Romney-backer is biggest Occupy Wall Street donor

A man holds a sign on the edge of Zuccotti Park in the Financial District where "Occupy Wall Street" protesters are living on October 17, 2011 in New York City (Spencer Platt / Getty Images / AFP)
Ex-banker Robert S Halper says he is “a little A.D.D.” with his philanthropy. Though he’s reached the cap on contributions to Mitt Romney’s presidential campaign, that hasn’t stopped the giving — he pledged $20,000 to start Occupy Wall Street.

Halper tells The New York Times that he initially rolled his eyes at the idea of Occupy Wall Street, but even still he offered up $20,000 to Adbusters, the anti-corporation Canadian magazine that helped start the protests. Despite initially being disinterested in the idea, Halper, a former banker that made his fortune on Wall Street, donated $20,000 to Adbusters magazine after discussing plans for the protests over dinner earlier this year with the publication’s founder, Kalle Lasn.

"I was more interested in talking about health care,” Halper tells The Times of his steak dinner with Lasn from a few months earlier. In the past, however, he estimates that he has given upwards of $75,000 towards the magazine, a regular recipient of the 100 grand or so he gives out to various causes every year. So, The Times says, “he wrote a check . . . and returned to his life in New York.”

Now one month into the ongoing movement, Halper says he regularly makes visits in Zuccotti Park in Lower Manhattan to talk to the protesters.

Then there is the $2,500 he gave to Republican presidential candidate Mitt Romney.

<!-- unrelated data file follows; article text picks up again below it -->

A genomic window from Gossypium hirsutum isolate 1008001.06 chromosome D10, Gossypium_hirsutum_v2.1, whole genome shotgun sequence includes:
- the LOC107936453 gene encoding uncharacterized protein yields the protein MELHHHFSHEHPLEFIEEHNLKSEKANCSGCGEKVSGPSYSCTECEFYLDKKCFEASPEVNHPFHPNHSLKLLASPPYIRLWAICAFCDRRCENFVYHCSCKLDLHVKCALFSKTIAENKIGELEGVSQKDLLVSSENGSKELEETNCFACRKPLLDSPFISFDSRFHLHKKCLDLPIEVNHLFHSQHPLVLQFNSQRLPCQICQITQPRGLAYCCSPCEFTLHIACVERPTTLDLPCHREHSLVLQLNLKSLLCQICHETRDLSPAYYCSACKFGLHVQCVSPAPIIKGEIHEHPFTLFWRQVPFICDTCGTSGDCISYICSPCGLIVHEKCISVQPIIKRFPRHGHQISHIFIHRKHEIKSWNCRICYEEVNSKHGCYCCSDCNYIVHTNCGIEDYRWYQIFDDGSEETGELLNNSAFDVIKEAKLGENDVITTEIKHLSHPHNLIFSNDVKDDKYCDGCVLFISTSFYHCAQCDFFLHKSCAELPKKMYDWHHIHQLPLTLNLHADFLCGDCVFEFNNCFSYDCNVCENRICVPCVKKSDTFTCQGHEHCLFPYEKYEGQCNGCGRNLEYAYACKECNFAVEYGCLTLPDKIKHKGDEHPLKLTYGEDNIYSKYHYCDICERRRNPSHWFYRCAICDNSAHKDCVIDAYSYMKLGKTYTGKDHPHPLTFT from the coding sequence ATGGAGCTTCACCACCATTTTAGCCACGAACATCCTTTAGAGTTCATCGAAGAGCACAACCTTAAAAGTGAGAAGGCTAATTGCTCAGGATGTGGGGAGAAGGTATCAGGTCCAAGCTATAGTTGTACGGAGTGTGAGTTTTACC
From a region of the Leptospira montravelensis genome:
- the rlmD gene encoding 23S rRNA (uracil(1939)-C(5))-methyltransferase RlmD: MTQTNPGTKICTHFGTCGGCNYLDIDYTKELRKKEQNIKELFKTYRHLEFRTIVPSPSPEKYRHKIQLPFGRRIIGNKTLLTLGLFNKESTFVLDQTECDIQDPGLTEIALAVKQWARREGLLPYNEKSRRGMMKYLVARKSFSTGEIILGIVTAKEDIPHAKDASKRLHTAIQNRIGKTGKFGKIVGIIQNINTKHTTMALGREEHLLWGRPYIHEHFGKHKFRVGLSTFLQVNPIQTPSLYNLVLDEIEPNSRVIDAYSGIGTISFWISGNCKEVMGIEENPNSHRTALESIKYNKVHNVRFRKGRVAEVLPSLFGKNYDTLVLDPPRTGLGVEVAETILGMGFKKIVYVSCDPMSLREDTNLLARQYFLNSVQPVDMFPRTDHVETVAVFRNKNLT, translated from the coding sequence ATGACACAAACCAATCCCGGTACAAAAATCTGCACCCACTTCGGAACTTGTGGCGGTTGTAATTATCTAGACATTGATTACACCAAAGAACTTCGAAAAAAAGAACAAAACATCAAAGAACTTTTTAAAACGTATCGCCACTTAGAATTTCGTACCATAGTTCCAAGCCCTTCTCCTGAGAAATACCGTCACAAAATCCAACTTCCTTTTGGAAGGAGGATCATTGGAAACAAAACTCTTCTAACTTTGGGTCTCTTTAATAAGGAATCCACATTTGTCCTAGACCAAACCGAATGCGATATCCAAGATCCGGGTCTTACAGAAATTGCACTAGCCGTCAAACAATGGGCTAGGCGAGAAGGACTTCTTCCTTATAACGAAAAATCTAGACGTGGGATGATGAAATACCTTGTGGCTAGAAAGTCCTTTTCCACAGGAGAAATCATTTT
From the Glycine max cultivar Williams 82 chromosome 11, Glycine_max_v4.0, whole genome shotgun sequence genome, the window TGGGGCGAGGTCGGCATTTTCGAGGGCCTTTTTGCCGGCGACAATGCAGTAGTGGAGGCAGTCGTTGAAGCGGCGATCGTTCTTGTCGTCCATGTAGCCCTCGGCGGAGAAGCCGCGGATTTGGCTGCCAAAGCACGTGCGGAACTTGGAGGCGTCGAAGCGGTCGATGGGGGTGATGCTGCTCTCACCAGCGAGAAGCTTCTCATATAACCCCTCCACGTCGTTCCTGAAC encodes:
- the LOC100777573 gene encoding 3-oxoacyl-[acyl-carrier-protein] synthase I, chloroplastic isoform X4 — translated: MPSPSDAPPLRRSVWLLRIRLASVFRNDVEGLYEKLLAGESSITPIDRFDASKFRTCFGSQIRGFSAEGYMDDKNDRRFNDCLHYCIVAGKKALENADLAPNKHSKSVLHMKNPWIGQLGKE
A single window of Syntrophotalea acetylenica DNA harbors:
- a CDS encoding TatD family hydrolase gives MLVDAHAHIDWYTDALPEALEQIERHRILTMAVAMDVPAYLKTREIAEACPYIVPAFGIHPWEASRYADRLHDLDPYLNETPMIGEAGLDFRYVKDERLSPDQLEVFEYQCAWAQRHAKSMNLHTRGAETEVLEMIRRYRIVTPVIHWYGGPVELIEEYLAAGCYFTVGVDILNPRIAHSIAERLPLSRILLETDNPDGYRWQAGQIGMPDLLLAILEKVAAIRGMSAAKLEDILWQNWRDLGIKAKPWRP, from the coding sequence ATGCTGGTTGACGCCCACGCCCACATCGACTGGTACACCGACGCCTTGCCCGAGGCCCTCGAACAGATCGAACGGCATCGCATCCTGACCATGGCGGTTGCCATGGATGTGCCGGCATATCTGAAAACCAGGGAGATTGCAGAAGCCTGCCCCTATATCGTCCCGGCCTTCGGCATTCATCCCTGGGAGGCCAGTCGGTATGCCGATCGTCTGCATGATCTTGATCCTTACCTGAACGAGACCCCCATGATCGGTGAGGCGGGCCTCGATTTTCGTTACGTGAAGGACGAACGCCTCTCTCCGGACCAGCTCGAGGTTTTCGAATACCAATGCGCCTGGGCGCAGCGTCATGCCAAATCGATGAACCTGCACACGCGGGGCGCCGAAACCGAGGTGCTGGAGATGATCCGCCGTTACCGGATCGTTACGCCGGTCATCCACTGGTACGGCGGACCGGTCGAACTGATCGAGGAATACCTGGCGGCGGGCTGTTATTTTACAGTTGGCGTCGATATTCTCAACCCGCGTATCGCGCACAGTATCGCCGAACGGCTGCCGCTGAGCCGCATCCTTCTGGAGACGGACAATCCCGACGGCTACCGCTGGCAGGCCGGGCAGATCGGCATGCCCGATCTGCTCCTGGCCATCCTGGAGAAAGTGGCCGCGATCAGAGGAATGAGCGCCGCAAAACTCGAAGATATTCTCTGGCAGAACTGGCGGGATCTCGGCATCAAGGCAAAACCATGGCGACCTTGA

“My giving is a little A.D.D. — like me,” he told The Times. Typically Halper makes his contributions to causes related to health care and the arts, but met Romney at a recent fundraiser and decided to cut him a check as well. Although $2,500 is the most a private donor can offer up to a presidential campaign, it is merely one-tenth of the recent check he signed to Adbusters.

It seems as though Halper more easily relates to the demonstrators in downtown New York than the former Massachusetts governor thankfully, so more donations could easily be in the future. Although the GOP top-tier candidates have largely ignored the ongoing protests, Halper himself says that his time at Zuccotti Park have allowed him to see things in a different light.

“If there’s pain, it should be shared,” Halper tells The Times. “The people who have money — they should pay something more, whether that’s in taxes or somewhere else.”

While only in his 40s, Halper retired in 2007 after a successful career on Wall Street.

“The whole thing is very surreal to me — the fact that I spent my whole career right across the street,” he tells the Times from just across Zuccotti Park. “It makes me a little anxious, to tell you the truth. It could go anywhere. I just pray that it ends peaceful.”

As the protests were still in its early stages, Mitt Romney called them “dangerous.” From New Hampshire yesterday, however, Romney discussed the movement once again, but was hesitant to offer support yet.

"Are there bad actors on Wall Street? Absolutely. And are there bad actors on Main Street? Absolutely,” he said. “All the streets are connected – Wall Street's connected to Main Street. And so finding a scapegoat, finding someone to blame, in my opinion isn’t the right way to go."

Romney is likely to touch on the ongoing movement this evening during tonight’s televised GOP debate live from Las Vegas.